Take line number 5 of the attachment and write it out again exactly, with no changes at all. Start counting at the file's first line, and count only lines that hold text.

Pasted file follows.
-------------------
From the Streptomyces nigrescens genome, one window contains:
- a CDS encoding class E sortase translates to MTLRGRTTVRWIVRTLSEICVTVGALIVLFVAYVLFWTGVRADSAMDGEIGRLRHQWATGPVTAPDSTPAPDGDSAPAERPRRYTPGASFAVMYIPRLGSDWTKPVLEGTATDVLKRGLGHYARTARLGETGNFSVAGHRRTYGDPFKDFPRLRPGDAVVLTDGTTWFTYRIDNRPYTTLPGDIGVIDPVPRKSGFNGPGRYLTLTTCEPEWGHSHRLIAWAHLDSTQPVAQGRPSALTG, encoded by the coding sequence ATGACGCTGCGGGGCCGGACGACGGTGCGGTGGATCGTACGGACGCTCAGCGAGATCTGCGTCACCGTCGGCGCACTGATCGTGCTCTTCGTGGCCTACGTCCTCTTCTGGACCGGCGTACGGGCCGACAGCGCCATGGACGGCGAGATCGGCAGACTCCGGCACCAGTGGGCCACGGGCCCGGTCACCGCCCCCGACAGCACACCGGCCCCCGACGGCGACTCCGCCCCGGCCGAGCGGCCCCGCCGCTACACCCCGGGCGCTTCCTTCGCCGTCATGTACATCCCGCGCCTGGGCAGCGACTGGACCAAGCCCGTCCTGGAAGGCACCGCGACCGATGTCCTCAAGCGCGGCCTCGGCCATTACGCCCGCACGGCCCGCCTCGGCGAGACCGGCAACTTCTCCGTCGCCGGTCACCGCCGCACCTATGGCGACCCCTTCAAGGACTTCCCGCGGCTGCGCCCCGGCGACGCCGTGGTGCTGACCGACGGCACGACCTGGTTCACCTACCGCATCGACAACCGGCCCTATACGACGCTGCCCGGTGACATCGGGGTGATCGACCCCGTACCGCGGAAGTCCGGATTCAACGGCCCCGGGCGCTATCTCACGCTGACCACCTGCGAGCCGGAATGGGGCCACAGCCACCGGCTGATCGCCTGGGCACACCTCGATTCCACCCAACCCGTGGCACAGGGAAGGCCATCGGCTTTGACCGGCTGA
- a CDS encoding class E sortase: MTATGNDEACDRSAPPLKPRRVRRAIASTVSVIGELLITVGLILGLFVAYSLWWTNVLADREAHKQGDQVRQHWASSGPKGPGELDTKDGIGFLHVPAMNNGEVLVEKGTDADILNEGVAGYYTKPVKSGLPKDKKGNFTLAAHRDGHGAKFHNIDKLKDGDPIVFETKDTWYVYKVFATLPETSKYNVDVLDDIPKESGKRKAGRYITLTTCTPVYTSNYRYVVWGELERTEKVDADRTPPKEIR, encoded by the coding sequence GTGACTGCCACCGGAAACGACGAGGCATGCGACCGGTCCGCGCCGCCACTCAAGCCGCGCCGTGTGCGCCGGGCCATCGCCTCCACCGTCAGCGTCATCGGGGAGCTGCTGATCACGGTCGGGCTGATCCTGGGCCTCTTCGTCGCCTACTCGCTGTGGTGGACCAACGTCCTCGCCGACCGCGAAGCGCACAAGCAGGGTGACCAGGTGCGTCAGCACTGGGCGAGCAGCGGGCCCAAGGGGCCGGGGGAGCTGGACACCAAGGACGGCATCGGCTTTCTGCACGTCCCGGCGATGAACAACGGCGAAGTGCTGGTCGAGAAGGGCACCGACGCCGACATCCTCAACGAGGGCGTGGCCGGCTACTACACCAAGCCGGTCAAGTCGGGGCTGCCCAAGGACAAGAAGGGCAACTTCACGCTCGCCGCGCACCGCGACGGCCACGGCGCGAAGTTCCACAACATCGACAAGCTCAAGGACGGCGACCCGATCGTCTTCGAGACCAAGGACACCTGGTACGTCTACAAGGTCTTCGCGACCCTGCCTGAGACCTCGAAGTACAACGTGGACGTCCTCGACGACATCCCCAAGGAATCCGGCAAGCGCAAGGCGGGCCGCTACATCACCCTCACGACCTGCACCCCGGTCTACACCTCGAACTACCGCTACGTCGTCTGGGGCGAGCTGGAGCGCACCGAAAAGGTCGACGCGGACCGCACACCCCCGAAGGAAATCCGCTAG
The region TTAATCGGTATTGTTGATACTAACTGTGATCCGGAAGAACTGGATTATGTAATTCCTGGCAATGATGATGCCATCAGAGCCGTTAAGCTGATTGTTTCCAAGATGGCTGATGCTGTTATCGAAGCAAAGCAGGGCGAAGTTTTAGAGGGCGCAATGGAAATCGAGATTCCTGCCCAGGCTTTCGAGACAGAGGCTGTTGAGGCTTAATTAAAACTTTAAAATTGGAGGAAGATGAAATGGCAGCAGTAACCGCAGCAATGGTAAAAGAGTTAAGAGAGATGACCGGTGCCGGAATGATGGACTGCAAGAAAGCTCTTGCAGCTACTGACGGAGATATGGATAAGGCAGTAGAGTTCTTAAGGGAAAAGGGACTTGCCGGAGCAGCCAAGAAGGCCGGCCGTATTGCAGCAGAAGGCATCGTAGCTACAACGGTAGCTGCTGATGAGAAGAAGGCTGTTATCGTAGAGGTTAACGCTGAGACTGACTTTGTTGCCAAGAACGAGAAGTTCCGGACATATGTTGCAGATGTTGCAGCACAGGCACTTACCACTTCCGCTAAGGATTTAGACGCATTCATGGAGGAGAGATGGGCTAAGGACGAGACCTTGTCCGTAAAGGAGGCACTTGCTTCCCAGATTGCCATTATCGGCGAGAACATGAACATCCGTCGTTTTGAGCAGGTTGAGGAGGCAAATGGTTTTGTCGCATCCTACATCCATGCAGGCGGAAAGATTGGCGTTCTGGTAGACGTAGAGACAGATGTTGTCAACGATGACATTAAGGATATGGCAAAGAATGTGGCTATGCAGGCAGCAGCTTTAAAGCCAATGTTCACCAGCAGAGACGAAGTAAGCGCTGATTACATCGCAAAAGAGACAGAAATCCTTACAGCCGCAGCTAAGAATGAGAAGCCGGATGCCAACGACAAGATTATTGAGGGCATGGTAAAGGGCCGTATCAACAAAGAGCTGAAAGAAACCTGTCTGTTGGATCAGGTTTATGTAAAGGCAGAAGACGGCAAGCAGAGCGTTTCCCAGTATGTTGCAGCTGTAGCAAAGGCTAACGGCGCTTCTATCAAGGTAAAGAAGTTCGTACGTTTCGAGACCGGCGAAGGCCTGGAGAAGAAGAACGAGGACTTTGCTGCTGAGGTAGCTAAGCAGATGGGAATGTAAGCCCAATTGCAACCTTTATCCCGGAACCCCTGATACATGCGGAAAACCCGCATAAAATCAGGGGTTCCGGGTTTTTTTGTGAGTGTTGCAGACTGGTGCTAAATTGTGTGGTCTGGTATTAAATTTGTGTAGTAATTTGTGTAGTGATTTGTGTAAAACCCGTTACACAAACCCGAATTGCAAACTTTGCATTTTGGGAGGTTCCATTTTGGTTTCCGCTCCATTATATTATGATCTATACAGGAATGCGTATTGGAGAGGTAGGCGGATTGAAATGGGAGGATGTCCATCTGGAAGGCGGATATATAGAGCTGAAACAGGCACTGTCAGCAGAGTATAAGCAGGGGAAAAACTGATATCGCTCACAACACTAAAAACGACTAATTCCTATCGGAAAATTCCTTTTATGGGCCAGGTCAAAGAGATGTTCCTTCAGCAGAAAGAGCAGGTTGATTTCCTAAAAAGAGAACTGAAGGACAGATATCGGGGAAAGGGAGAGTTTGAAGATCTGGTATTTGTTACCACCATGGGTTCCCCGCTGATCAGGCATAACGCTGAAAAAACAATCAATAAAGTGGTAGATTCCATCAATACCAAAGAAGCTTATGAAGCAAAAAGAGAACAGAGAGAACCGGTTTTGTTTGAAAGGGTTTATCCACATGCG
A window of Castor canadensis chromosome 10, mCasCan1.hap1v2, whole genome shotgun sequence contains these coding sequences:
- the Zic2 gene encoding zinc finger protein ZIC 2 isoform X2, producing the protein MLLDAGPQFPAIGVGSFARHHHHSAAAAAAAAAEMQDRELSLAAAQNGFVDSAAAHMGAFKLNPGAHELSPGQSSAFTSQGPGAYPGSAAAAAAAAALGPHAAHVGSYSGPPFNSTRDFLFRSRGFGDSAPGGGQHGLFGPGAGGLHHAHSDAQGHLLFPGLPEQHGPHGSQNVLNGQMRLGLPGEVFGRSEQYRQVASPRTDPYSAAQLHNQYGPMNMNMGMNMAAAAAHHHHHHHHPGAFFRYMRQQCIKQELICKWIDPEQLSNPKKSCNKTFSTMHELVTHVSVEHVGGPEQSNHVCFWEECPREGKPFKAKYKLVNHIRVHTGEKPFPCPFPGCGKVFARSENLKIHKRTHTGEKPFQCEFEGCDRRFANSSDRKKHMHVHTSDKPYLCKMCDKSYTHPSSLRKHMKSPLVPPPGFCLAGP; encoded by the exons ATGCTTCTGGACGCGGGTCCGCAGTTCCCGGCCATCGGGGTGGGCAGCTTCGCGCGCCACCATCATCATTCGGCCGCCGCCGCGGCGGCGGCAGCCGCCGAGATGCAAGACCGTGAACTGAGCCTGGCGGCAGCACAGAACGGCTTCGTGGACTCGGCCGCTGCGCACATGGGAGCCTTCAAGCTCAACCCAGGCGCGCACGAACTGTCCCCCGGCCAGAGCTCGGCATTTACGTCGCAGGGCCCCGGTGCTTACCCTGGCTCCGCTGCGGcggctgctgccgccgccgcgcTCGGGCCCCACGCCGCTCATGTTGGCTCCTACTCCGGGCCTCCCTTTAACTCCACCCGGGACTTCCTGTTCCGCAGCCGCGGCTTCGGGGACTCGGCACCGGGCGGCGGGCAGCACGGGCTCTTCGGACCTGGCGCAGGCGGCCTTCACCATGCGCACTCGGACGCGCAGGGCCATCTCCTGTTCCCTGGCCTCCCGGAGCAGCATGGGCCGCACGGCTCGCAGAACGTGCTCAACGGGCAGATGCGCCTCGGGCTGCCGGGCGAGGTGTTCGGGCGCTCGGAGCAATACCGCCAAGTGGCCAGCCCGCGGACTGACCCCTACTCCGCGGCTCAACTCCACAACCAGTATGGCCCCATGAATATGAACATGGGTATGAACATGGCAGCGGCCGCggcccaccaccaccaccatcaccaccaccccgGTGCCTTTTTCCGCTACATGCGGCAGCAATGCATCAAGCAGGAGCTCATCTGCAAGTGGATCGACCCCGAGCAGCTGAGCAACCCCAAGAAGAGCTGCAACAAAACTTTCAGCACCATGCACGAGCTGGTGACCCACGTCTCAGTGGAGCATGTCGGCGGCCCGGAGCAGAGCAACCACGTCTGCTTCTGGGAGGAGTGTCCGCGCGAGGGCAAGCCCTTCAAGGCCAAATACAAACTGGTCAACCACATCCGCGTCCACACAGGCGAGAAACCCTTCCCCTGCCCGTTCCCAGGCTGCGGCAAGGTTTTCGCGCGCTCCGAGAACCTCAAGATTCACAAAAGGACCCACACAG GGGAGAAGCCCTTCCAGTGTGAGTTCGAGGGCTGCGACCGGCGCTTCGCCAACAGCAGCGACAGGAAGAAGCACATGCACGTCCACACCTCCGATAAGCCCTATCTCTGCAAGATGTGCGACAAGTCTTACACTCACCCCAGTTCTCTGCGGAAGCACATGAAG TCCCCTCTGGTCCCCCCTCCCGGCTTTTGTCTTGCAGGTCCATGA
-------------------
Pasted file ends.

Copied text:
A window of Castor canadensis chromosome 10, mCasCan1.hap1v2, whole genome shotgun sequence contains these coding sequences: